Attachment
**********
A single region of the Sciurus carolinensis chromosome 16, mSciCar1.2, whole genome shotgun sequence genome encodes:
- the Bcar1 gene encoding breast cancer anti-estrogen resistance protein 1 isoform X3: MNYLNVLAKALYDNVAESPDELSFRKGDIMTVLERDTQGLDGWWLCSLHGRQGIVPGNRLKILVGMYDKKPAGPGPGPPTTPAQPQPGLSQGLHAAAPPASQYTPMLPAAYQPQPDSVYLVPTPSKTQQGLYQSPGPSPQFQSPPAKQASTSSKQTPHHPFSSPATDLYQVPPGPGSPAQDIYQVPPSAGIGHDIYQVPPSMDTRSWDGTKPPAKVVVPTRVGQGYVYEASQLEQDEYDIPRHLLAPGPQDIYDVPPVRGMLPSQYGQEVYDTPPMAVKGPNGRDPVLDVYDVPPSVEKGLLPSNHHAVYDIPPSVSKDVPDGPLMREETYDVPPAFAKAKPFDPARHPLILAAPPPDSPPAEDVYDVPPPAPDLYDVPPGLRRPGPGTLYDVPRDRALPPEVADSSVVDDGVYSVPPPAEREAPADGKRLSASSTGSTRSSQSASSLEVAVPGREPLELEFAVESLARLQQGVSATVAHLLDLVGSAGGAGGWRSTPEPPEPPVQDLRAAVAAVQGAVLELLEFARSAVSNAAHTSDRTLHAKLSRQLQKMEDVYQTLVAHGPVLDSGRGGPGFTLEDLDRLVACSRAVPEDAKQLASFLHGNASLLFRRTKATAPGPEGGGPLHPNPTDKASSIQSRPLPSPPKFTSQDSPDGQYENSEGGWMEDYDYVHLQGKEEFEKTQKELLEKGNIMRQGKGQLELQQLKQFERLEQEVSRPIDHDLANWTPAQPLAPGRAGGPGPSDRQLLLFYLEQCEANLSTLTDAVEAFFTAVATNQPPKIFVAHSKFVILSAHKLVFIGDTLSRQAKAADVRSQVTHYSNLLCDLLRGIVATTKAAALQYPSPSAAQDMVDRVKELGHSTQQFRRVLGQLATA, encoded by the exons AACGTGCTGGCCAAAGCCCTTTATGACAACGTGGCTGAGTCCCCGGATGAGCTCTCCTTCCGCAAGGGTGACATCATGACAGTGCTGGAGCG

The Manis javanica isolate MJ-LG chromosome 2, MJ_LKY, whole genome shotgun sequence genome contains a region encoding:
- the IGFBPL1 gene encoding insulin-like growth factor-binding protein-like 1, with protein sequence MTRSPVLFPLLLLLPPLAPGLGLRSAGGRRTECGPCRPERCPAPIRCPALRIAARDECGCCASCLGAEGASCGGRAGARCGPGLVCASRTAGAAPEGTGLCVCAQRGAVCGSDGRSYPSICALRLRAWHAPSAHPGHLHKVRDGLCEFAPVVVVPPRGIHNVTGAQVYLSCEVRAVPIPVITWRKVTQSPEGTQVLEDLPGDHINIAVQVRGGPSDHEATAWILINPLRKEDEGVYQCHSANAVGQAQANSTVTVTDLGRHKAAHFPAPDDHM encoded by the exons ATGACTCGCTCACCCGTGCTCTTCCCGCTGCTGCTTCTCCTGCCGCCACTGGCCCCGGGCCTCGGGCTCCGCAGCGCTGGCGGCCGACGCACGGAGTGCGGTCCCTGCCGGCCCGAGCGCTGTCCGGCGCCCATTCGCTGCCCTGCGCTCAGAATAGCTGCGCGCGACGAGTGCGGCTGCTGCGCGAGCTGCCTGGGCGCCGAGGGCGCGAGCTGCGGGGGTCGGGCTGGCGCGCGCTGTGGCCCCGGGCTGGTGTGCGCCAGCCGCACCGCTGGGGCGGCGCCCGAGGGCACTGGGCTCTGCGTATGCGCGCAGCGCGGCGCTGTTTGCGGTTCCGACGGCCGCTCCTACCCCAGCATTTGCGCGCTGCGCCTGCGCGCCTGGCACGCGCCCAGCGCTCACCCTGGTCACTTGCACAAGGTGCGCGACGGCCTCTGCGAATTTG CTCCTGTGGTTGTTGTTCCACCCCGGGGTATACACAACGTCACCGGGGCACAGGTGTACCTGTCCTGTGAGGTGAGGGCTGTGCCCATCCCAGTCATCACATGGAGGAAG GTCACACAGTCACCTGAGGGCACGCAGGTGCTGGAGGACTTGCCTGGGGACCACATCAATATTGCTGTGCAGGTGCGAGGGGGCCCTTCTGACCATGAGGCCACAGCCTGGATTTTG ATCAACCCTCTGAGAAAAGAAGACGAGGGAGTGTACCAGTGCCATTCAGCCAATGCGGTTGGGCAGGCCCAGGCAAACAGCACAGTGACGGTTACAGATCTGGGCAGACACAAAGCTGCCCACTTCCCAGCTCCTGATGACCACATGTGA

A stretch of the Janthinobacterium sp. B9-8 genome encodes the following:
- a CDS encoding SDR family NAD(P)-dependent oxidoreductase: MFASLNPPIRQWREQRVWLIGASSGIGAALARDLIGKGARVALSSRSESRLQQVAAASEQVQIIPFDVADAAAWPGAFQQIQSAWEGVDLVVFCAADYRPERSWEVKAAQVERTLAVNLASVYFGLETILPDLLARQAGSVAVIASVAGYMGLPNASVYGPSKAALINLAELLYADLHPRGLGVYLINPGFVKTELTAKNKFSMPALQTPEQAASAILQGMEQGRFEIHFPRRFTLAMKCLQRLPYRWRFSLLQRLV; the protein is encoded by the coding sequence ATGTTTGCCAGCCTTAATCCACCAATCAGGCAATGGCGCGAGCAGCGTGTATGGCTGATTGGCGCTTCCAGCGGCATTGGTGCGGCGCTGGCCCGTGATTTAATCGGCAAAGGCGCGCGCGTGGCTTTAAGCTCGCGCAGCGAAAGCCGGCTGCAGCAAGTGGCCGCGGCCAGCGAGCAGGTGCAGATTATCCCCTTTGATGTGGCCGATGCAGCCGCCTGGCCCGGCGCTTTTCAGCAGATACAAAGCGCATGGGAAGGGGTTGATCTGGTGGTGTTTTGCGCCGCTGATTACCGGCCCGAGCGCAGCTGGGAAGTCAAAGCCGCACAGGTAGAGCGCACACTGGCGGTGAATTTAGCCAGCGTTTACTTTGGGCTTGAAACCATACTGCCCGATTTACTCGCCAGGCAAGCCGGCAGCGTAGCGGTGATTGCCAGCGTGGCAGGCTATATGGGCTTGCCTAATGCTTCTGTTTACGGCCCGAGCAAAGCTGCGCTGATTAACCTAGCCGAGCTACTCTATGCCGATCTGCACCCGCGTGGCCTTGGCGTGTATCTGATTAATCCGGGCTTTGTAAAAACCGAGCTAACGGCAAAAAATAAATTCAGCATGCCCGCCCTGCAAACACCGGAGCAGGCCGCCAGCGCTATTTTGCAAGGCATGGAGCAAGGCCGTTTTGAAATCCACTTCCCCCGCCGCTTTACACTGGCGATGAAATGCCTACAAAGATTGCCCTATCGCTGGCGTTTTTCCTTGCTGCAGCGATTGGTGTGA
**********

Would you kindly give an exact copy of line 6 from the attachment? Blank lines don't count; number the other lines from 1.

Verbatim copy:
- a CDS encoding SDR family NAD(P)-dependent oxidoreductase: MFASLNPPIRQWREQRVWLIGASSGIGAALARDLIGKGARVALSSRSESRLQQVAAASEQVQIIPFDVADAAAWPGAFQQIQSAWEGVDLVVFCAADYRPERSWEVKAAQVERTLAVNLASVYFGLETILPDLLARQAGSVAVIASVAGYMGLPNASVYGPSKAALINLAELLYADLHPRGLGVYLINPGFVKTELTAKNKFSMPALQTPEQAASAILQGMEQGRFEIHFPRRFTLAMKCLQRLPYRWRFSLLQRLV; the protein is encoded by the coding sequence ATGTTTGCCAGCCTTAATCCACCAATCAGGCAATGGCGCGAGCAGCGTGTATGGCTGATTGGCGCTTCCAGCGGCATTGGTGCGGCGCTGGCCCGTGATTTAATCGGCAAAGGCGCGCGCGTGGCTTTAAGCTCGCGCAGCGAAAGCCGGCTGCAGCAAGTGGCCGCGGCCAGCGAGCAGGTGCAGATTATCCCCTTTGATGTGGCCGATGCAGCCGCCTGGCCCGGCGCTTTTCAGCAGATACAAAGCGCATGGGAAGGGGTTGATCTGGTGGTGTTTTGCGCCGCTGATTACCGGCCCGAGCGCAGCTGGGAAGTCAAAGCCGCACAGGTAGAGCGCACACTGGCGGTGAATTTAGCCAGCGTTTACTTTGGGCTTGAAACCATACTGCCCGATTTACTCGCCAGGCAAGCCGGCAGCGTAGCGGTGATTGCCAGCGTGGCAGGCTATATGGGCTTGCCTAATGCTTCTGTTTACGGCCCGAGCAAAGCTGCGCTGATTAACCTAGCCGAGCTACTCTATGCCGATCTGCACCCGCGTGGCCTTGGCGTGTATCTGATTAATCCGGGCTTTGTAAAAACCGAGCTAACGGCAAAAAATAAATTCAGCATGCCCGCCCTGCAAACACCGGAGCAGGCCGCCAGCGCTATTTTGCAAGGCATGGAGCAAGGCCGTTTTGAAATCCACTTCCCCCGCCGCTTTACACTGGCGATGAAATGCCTACAAAGATTGCCCTATCGCTGGCGTTTTTCCTTGCTGCAGCGATTGGTGTGA